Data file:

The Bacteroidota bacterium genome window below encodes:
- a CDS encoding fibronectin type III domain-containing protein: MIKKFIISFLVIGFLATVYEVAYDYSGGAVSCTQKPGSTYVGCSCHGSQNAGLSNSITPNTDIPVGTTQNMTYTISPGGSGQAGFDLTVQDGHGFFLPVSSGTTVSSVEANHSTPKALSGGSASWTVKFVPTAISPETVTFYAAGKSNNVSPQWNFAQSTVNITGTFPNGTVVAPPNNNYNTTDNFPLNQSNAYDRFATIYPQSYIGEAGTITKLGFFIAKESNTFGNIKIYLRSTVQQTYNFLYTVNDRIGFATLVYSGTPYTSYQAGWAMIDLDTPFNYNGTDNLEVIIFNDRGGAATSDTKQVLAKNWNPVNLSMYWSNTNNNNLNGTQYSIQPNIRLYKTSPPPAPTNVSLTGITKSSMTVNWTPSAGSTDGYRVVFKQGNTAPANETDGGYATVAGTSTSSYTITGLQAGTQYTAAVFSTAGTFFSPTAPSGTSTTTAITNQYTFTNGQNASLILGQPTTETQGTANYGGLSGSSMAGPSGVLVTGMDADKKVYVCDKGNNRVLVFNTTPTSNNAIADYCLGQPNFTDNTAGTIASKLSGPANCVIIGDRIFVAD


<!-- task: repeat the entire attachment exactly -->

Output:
The Bacteroidota bacterium genome window below encodes:
- a CDS encoding fibronectin type III domain-containing protein: MIKKFIISFLVIGFLATVYEVAYDYSGGAVSCTQKPGSTYVGCSCHGSQNAGLSNSITPNTDIPVGTTQNMTYTISPGGSGQAGFDLTVQDGHGFFLPVSSGTTVSSVEANHSTPKALSGGSASWTVKFVPTAISPETVTFYAAGKSNNVSPQWNFAQSTVNITGTFPNGTVVAPPNNNYNTTDNFPLNQSNAYDRFATIYPQSYIGEAGTITKLGFFIAKESNTFGNIKIYLRSTVQQTYNFLYTVNDRIGFATLVYSGTPYTSYQAGWAMIDLDTPFNYNGTDNLEVIIFNDRGGAATSDTKQVLAKNWNPVNLSMYWSNTNNNNLNGTQYSIQPNIRLYKTSPPPAPTNVSLTGITKSSMTVNWTPSAGSTDGYRVVFKQGNTAPANETDGGYATVAGTSTSSYTITGLQAGTQYTAAVFSTAGTFFSPTAPSGTSTTTAITNQYTFTNGQNASLILGQPTTETQGTANYGGLSGSSMAGPSGVLVTGMDADKKVYVCDKGNNRVLVFNTTPTSNNAIADYCLGQPNFTDNTAGTIASKLSGPANCVIIGDRIFVAD